Robert Siciliano Identity Theft Expert
I love my dog, 60lb German Shepherd. Small for a GS, she was the runt. I’ve always rooted for the underdog. The underdog has more heart, more passion and they try harder. My GS is a perfect example. She’s my second in 20 years. After the first one passed, another was in my house 4 months later. With a wife who was 4 months pregnant. That was a fought contest between man and wife that was won when the runt fell on the feet of the wife at the kennel. I had nothing to do with it!
My dog watches the house when I’m gone. She is me, but furrier. She hears and sees things like I do. She’s territorial and knows when something is OK, and when it isn’t. We both bark too. Some say I’m half Italian, half German Shepherd! I have to be careful about disciplining someone who might trespass into my yard in front of the dog. When I use a confrontational or stern voice to a stranger, the dog goes nuts, as she should.
It doesn’t matter how big or small a dog is. Most, but not all dogs have a territorial instinct. This is a good back up alarm, a good deterrent. And it’s not the size of the dog in the fight, it’s the size of the fight in the dog that matters most.
This story caught my eye” A warning for internet users: an online scam targeting pet-lovers is circulating the web, and it could cost you more than a new pet.
An ad posted to a local online classified website by a man who claimed he was living in Florida. The seller said he had recently moved to Miami, and couldn’t keep his dog due to his new living conditions. He was willing to give the Labrador Retriever puppy named Dely away for the cost of shipping, which was $220.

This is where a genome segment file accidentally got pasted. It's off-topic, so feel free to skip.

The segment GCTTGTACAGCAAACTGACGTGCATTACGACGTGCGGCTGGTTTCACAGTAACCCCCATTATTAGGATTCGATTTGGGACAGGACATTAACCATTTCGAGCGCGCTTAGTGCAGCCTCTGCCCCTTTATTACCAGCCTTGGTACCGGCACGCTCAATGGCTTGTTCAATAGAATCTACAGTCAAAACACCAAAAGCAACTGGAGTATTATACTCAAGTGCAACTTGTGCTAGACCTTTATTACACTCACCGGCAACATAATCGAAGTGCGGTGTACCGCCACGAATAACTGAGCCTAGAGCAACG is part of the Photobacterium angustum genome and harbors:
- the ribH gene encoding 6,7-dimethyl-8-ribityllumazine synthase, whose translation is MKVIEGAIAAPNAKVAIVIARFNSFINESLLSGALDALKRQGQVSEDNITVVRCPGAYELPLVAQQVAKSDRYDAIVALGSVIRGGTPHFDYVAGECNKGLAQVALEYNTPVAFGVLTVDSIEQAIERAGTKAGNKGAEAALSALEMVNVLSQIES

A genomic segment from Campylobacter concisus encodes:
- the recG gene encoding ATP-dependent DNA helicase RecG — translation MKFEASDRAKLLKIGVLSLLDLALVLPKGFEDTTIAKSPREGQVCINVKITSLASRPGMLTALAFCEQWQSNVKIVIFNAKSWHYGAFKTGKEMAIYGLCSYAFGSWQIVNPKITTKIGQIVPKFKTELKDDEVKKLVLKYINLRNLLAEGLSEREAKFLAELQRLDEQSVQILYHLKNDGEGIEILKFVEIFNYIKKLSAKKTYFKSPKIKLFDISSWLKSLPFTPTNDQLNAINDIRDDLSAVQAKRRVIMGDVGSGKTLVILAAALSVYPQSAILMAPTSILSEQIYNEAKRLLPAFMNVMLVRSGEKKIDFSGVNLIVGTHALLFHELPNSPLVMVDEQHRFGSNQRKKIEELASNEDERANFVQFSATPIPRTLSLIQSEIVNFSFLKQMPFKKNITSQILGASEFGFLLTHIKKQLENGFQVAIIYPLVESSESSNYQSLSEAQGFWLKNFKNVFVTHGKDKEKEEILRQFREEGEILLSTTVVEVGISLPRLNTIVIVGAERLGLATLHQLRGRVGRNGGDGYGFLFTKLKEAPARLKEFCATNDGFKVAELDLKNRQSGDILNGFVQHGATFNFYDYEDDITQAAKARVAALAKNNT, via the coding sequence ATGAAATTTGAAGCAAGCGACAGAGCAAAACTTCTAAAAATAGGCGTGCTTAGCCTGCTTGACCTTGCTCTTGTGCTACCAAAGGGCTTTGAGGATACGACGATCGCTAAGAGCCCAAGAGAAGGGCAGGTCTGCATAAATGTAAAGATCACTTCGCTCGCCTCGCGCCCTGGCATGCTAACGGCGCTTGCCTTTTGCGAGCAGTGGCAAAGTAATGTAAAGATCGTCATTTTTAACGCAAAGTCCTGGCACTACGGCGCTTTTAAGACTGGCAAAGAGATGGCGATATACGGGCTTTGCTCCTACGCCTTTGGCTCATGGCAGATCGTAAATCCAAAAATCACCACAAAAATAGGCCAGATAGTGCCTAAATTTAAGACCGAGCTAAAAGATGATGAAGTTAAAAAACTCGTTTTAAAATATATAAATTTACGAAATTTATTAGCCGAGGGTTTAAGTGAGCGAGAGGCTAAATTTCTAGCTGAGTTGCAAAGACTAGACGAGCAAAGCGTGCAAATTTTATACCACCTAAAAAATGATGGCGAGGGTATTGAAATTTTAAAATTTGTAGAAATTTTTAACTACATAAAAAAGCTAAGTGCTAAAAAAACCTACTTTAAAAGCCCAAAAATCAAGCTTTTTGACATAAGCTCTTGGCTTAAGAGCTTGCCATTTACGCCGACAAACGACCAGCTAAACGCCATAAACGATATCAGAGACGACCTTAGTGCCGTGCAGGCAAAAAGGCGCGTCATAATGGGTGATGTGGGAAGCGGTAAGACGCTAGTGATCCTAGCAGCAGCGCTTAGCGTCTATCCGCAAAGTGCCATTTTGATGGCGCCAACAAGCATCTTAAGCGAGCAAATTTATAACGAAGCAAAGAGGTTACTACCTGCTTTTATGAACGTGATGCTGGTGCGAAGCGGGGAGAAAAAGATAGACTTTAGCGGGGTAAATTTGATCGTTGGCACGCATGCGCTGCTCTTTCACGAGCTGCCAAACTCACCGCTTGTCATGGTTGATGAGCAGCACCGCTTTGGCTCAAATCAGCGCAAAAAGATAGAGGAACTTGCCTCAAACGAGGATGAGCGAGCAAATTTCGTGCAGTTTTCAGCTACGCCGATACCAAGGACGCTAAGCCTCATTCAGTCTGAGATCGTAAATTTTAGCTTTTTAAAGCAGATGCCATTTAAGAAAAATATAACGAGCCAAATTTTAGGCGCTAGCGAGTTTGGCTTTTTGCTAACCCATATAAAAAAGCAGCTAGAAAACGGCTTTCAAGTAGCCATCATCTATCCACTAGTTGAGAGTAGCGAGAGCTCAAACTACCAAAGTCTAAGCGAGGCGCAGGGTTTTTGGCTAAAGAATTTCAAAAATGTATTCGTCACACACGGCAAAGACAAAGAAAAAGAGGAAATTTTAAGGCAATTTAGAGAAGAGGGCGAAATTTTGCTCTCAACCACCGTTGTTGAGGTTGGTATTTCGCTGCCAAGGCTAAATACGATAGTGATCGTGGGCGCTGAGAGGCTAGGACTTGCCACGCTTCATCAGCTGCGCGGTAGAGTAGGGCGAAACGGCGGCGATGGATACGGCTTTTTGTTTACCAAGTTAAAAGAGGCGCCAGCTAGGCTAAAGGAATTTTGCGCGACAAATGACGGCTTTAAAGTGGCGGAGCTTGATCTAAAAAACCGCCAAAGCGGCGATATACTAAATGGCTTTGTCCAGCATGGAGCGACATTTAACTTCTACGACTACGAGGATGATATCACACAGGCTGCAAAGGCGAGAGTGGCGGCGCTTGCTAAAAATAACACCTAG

The couple sent a delivery service $220 by way of Western Union. The delivery service told the family to send another $820 or risk losing the dog. That’s when the couple realized they’d been scammed. They told the person on the other end of the phone the deal was off. But the caller kept calling, becoming more aggressive each time.
“He kept calling me saying the dogs here,” said the victim. “Making me feel like this poor dog is sitting somewhere unattended.” When the caller realized the couple wasn’t sending the extra $820 he threatened to turn them into authorities and charge them with animal abandonment. “We didn’t know if something was really going to happen to us. We didn’t know if we could get in trouble.” They said. That’s when they decided to call police. Authorities were at their home in less than an hour. They looked at the emails, the website, and tried to trace the phone calls. Officials determined the entire thing was a scam.
Scammers will say and do anything to get a person to part with their money. At first they had a sob story that sounded like a legitimate issue, new housing, can’t have a pet. When posted in a classified ad, it looks legitimate. Then they involved a “shipping company” that was a front for the scam. Once the victims were asked to send money via Western Union, that should have been a red-flag.
It’s best to always do business like this locally. Never automatically trust over the phone or via the internet. Unless the business is one that is well established online, don’t ever send money that you can’t get back. Money orders and wiring money have less security than a credit card does. Anytime the transaction involves wiring money, that’s a dead giveaway. In any virtual transaction, I’d suggest using a credit card, but not without first checking the legitimacy of the business or the individual. A quick scan online of a company, individual, or even the nature of a transaction can often provide enough information to make an informed decision.